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Speaking without words

Sangitha Krishnamurthi | Updated on April 25, 2014 Published on April 25, 2014

Awareness first: While people might be aware of autism, much more needs to be done. Photo: S Ramesh Kurup

The Reason I Jump: Naoki Higashida (translated by KA Yoshida and David Mitchell); Random House; Non-fiction; Price: ₹1,200 (approx)

Finding Neema: Juliet Reynolds; Hachette; Non-fiction; Price: ₹399

Two books that take us on different journeys to the same destination — a better understanding of those who live on the autism spectrum



In India, 10 million people are estimated to be on the autism spectrum. Autism is a neurodevelopmental disorder that has grown from one in 150 children (2007) to one in 88 children (2012) in the US, with the risk being four times higher for boys. A combination of genetic and environmental factors is thought to be responsible. A cause has not been definitively identified. With science unable to provide all the answers, we learn about this condition from many sources. These books, one by a boy with autism and the other by a mother whose son has autism, take us on different journeys to the same destination — understanding this condition better.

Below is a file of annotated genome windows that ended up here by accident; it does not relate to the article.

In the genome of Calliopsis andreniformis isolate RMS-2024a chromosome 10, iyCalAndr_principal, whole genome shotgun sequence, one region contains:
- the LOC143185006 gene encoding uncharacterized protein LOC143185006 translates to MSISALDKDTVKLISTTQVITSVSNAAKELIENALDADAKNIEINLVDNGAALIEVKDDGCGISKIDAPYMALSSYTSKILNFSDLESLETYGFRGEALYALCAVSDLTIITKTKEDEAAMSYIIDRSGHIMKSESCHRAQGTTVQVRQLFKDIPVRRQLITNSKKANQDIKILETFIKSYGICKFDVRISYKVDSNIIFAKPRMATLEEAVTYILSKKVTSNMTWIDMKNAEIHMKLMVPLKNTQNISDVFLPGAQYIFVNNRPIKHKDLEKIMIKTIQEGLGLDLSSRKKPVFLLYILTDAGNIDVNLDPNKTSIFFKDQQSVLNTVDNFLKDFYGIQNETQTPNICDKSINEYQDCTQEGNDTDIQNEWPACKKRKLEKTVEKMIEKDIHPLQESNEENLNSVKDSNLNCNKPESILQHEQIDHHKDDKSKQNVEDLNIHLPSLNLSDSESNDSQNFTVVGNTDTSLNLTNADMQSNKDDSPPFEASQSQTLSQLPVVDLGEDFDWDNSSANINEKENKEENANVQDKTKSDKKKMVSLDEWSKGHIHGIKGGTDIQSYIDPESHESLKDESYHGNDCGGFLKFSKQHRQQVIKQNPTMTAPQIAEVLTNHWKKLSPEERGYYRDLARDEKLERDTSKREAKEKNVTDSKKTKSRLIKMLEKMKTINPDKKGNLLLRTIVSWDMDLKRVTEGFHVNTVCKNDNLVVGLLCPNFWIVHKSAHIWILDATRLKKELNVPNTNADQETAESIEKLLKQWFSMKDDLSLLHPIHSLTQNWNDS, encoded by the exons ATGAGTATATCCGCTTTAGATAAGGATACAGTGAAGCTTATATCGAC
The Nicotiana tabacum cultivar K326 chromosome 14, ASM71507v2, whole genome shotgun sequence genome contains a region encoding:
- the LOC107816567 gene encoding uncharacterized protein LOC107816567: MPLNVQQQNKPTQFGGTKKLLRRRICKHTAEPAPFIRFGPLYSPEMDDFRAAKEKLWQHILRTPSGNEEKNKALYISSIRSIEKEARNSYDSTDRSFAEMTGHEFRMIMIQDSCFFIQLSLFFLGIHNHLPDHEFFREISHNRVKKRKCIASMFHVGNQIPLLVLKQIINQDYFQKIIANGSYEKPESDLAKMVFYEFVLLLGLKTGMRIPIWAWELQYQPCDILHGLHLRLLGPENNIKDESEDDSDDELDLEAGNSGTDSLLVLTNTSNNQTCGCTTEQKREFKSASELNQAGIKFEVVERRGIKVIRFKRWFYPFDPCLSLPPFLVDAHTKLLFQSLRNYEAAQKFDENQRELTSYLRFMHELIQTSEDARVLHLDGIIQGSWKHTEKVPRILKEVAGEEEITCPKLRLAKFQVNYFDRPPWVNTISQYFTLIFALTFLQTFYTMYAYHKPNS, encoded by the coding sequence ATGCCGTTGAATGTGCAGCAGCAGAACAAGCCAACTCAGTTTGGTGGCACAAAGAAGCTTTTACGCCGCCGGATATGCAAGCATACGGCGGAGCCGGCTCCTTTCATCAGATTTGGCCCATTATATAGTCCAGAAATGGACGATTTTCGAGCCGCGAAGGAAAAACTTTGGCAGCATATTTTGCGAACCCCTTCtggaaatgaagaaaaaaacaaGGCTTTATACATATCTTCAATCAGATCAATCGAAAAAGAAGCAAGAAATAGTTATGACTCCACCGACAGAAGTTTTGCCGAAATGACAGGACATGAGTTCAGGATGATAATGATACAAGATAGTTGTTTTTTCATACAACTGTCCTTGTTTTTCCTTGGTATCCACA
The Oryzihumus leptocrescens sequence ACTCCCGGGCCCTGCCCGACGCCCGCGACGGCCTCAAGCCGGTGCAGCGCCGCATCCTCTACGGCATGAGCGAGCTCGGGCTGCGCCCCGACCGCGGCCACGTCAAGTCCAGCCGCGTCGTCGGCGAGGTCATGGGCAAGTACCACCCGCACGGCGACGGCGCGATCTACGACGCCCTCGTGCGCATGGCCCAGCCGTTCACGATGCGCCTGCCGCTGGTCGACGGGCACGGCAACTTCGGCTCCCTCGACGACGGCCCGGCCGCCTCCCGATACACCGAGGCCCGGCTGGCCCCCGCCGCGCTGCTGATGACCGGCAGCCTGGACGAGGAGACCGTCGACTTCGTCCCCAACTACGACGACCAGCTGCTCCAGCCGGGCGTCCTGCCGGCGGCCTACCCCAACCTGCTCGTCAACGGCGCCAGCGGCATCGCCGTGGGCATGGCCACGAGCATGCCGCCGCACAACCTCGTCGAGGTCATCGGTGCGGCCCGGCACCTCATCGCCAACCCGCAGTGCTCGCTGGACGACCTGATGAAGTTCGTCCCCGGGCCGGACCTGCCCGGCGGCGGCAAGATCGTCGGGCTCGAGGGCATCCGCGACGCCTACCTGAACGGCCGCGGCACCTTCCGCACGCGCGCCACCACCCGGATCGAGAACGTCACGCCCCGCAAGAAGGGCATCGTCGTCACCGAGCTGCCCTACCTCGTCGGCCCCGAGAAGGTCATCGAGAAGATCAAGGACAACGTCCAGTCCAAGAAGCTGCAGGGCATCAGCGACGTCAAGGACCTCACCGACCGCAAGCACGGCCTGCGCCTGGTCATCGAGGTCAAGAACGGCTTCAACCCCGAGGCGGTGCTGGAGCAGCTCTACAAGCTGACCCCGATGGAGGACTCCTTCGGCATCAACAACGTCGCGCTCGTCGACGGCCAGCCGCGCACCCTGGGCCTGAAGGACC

The Reason I Jump

Autism has been likened to people imprisoned in their bodies, walled off from the rest of the world by factors that vary from person to person. Naoki Higashida’s ability to explain what he feels constructs a few skylights that help us glimpse his wonderful mind.

David Mitchell, a bestselling and acclaimed author and his wife KA Yoshida who translated the book are parents of a boy on the autism spectrum. In the introduction, Mitchell writes, “ The Reason I Jump allowed me to round a corner in our relationship with our son… It knocks out a brick in the wall.”

Higashida invites readers to understand his world by answering specific questions. The fact that a non-verbal child of 13 years can painstakingly answer these questions using an alphabet grid in Japanese itself advances the body of knowledge on autism. Some revelations are that people on the autism spectrum don’t dislike society but can’t navigate it with ease; that a child with autism can get “the big picture”; that he/she can feel and relate these emotions to others; and that they have wishes and desires much like everyone else. On social interaction, Higashida says that people with autism end up alone because “things never, ever go right” due to their difficulties in expressing themselves.

The book has many messages for society. “To be able to study like other people, we need more time and different strategies and approaches,” says Higashida. This differentiation needs to be internalised by a conventional education system that is unsuited to autism’s learning needs. Higashida’s thoughts on autism are that “people with autism are born out of the regime of civilisation.” Speaking of a “deep sense of crisis” existing on Earth, he says, “We are more like travellers from a distant, distant past. And if, by our being here, we could help the people of the world remember what truly matters for the Earth, that would give us quiet pleasure.”